News 07 Sep 17

Bosnia War Victims Slam Croatia President’s Terror Claims

Bosniak war victims have accused Croatia’s President Kolinda Grabar Kitarovic of damaging Bosnia and Herzegovina with baseless claims that the country is turning into a hub for Islamic terrorists.

Igor Spaic
Kolinda Grabar Kitarovic. Photo: BETAPHOTO/HINA/Lana SLIVAR DOMINIC/DS.

Several Bosniak war victims’ associations sent an open letter to Croatia’s President Kolinda Grabar Kitarovic on Wednesday condemning her suggestion that Bosnia and Herzegovina is a threat to regional stability because of Islamic radicalism.

The victims’ associations, headed by the Mothers of Srebrenica, a group of women who lost their children to the 1995 Srebrenica genocide, accused Grabar Kitarovic of “causing damage to Bosnia and Herzegovina”.

In December, Grabar Kitarovic said thousands of ISIS fighters had returned from the Middle East to Bosnia, quoting a report by the Bosnian State Investigation and Protection Agency.

Bosnia’s security minister disputed this, saying he did not know where Kitarovic got those numbers.

Alleged terrorists in Bosnia has since then become an ongoing theme in Croatian media.

On Tuesday, Croatian newspaper Globus published an article saying that the Croatian secret service had informed Grabar Kitarovic that there has been an increase in Islamic radical groups setting up base near the Croatian border, and that there are between 5,000 and 10,000 Islamic radicals living in Bosnia.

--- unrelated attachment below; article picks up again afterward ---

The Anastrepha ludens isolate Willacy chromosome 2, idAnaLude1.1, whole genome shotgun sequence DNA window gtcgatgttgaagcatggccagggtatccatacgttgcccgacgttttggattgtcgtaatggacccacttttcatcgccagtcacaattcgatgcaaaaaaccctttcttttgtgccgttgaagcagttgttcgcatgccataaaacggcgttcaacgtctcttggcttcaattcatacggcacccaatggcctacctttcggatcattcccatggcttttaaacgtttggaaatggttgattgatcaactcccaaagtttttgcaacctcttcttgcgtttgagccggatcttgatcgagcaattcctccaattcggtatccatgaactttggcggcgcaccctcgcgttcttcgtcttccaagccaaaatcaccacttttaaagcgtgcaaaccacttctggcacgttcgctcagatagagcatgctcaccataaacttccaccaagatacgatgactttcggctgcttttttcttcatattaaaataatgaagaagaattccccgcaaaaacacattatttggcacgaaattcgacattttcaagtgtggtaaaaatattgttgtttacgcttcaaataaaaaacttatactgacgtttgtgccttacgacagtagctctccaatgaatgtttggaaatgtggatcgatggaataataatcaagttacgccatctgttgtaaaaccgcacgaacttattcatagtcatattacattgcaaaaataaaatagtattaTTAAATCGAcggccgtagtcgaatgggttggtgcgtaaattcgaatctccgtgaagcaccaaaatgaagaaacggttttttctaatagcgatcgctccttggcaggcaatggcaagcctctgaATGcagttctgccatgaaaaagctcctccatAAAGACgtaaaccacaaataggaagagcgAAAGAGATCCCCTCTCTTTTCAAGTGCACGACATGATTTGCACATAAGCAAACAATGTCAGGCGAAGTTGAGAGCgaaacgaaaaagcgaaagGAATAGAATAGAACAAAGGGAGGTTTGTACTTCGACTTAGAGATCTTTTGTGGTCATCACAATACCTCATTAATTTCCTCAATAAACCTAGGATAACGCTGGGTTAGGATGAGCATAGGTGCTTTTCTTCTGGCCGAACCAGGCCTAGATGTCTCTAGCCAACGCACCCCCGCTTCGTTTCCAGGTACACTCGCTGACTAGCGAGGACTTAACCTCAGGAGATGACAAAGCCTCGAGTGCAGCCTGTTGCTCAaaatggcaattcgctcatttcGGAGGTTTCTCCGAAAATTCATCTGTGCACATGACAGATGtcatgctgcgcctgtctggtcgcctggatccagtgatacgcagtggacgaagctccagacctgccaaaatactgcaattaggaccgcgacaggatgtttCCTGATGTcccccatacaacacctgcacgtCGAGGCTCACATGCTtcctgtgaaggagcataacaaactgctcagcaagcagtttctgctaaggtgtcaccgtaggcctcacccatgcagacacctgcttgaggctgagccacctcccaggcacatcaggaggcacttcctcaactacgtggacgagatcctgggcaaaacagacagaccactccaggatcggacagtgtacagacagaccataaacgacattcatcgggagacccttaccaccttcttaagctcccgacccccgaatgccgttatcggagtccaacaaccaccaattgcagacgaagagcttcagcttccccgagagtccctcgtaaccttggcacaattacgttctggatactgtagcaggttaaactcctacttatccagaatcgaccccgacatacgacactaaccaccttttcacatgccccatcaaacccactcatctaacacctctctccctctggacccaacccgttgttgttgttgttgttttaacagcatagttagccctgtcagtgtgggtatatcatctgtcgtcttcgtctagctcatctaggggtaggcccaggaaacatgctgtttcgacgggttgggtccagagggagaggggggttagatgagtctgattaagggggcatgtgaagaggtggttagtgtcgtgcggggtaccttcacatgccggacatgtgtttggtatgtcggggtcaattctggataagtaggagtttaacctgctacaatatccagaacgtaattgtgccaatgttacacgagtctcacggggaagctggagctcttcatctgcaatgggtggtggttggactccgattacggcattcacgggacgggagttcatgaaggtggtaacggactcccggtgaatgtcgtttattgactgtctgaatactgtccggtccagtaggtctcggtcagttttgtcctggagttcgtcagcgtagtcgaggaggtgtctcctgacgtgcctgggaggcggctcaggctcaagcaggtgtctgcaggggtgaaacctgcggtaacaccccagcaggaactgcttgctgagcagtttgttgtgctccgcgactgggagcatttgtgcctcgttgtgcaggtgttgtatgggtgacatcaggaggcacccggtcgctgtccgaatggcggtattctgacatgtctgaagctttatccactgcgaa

The war victims’ associations told Grabar Kitarovic that the claim could negatively affect Bosnia’s bid for EU membership.

“We don’t know if you are aware of the scope of damage you are producing for Bosnia and Herzegovina and the country’s path towards Europe with your false statements, because why would Europe want a ‘country with 10,000 potential terrorists’?!” they said.

They also argued that such statements discourage investments in Bosnia and repel tourists, but above all, damage relations between Croats in Bosniaks in Bosnia.

They told Grabar Kitarovic that they were disappointed in her.

“In you, we saw hope for some better times and relations in this region. Unfortunately, we grossly miscalculated,” they said.

Other foreign statesmen have also accused Bosnia of becoming increasingly Islamised.

Czech President Milos Zeman told Czech news site Blesk last week that Bosnia is more or less a Muslim country, and could become a base for returning ISIS fighters.

The week before, Austrian Foreign Minister Sebastian Kurz alleged that women in Sarajevo and Pristina, Kosovo’s capital, are being paid to wear full veils.

Both statements were immediately denied by Bosnian officials and local Islamic religious authorities.

Bosnia’s Security Minister Dragan Mektic even told local news site Klix on Tuesday that there was a possibility that a terrorist act might be staged by “para-secret service agencies” close to certain politicians in order to legitimise false claims of increased Islamic radicalism in Bosnia.

Mektic would not name which agencies he was referring to, or give any further information.

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